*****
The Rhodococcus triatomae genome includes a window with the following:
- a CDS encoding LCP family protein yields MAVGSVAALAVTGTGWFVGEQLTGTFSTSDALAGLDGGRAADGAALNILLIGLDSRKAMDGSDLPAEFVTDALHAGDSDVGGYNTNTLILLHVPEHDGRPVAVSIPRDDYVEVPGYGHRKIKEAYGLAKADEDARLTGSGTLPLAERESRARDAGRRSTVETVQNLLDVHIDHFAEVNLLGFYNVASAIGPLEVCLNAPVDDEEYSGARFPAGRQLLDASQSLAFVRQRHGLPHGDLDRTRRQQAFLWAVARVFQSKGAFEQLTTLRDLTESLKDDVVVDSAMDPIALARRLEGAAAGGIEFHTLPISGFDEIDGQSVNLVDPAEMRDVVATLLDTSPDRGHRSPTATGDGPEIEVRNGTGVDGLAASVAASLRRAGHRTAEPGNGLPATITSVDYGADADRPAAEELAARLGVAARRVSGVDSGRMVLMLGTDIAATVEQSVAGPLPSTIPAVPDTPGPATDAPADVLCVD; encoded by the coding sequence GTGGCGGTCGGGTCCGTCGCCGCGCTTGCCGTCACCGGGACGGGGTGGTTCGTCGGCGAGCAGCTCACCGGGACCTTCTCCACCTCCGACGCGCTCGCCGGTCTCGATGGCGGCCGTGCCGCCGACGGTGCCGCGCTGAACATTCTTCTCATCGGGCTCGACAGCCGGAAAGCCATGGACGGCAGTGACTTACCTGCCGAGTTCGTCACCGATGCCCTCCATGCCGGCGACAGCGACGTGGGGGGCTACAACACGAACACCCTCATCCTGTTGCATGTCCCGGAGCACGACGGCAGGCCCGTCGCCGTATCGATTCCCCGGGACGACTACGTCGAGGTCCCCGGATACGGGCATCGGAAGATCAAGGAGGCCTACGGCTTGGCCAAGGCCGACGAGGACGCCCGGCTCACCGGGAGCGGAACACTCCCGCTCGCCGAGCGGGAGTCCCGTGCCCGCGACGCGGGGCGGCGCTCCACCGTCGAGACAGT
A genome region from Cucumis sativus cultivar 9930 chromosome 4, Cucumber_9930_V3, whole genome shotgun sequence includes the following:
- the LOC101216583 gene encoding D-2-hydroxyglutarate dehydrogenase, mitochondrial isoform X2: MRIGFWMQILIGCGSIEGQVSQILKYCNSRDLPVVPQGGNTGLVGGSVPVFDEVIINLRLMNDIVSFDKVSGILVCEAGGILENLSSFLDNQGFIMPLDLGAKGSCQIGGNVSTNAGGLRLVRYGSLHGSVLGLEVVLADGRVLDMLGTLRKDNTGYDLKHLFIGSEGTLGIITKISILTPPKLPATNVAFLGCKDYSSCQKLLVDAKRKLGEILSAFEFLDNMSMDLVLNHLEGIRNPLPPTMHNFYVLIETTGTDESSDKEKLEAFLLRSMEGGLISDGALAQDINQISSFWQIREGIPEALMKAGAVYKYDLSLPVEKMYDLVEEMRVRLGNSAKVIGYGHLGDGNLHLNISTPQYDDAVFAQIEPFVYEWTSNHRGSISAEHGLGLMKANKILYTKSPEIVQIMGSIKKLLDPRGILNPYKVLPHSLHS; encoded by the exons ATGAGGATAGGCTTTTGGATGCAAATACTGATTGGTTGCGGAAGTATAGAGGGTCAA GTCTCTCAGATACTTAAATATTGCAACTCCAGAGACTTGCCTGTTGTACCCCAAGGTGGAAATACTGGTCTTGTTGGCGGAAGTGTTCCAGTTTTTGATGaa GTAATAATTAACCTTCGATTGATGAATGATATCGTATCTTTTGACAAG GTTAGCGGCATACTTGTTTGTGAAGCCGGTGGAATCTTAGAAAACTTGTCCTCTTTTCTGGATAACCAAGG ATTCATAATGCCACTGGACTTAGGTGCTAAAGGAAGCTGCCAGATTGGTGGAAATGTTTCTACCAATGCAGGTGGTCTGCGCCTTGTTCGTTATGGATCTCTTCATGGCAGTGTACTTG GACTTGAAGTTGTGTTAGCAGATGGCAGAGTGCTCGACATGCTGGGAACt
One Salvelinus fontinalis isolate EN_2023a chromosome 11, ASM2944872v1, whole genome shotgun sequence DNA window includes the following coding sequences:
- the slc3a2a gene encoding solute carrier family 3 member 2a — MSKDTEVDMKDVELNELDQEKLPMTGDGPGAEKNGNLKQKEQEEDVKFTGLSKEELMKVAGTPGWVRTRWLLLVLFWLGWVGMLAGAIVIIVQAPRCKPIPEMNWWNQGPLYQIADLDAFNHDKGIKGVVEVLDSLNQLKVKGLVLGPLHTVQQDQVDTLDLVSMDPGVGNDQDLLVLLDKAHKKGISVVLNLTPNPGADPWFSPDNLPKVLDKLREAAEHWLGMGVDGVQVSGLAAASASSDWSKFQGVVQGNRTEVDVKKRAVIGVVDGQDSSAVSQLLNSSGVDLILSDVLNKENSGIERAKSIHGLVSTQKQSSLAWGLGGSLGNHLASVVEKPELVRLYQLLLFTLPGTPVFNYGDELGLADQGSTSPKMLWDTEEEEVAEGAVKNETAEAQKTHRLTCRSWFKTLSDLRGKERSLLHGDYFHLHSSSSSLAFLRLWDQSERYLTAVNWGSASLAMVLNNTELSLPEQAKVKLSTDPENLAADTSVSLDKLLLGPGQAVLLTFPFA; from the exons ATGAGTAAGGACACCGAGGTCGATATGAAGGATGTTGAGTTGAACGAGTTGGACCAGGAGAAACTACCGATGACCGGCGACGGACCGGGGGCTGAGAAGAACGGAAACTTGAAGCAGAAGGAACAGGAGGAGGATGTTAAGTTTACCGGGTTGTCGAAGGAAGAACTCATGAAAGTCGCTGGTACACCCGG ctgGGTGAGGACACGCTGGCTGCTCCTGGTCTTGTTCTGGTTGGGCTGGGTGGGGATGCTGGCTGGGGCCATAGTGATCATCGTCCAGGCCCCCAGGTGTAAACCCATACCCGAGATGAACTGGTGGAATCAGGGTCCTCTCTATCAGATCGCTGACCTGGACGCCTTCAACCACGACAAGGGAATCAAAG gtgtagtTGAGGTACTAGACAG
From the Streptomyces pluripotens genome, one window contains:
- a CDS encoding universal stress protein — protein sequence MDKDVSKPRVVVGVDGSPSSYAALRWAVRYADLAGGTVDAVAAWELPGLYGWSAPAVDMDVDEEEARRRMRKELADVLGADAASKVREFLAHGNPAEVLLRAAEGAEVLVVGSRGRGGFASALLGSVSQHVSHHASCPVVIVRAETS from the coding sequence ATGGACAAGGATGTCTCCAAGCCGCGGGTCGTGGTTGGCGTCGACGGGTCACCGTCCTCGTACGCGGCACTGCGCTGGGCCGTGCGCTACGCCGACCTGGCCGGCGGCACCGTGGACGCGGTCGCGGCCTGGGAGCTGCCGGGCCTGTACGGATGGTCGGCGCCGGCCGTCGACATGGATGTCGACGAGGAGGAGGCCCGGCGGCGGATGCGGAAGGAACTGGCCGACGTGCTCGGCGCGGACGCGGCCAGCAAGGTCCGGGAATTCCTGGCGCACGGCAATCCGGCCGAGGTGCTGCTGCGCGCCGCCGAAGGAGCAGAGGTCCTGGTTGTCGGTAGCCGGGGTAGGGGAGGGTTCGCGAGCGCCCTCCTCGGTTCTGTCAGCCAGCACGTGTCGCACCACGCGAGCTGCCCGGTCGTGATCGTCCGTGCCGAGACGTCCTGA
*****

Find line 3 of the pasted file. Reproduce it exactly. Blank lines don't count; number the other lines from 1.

A genome region from Cucumis sativus cultivar 9930 chromosome 4, Cucumber_9930_V3, whole genome shotgun sequence includes the following: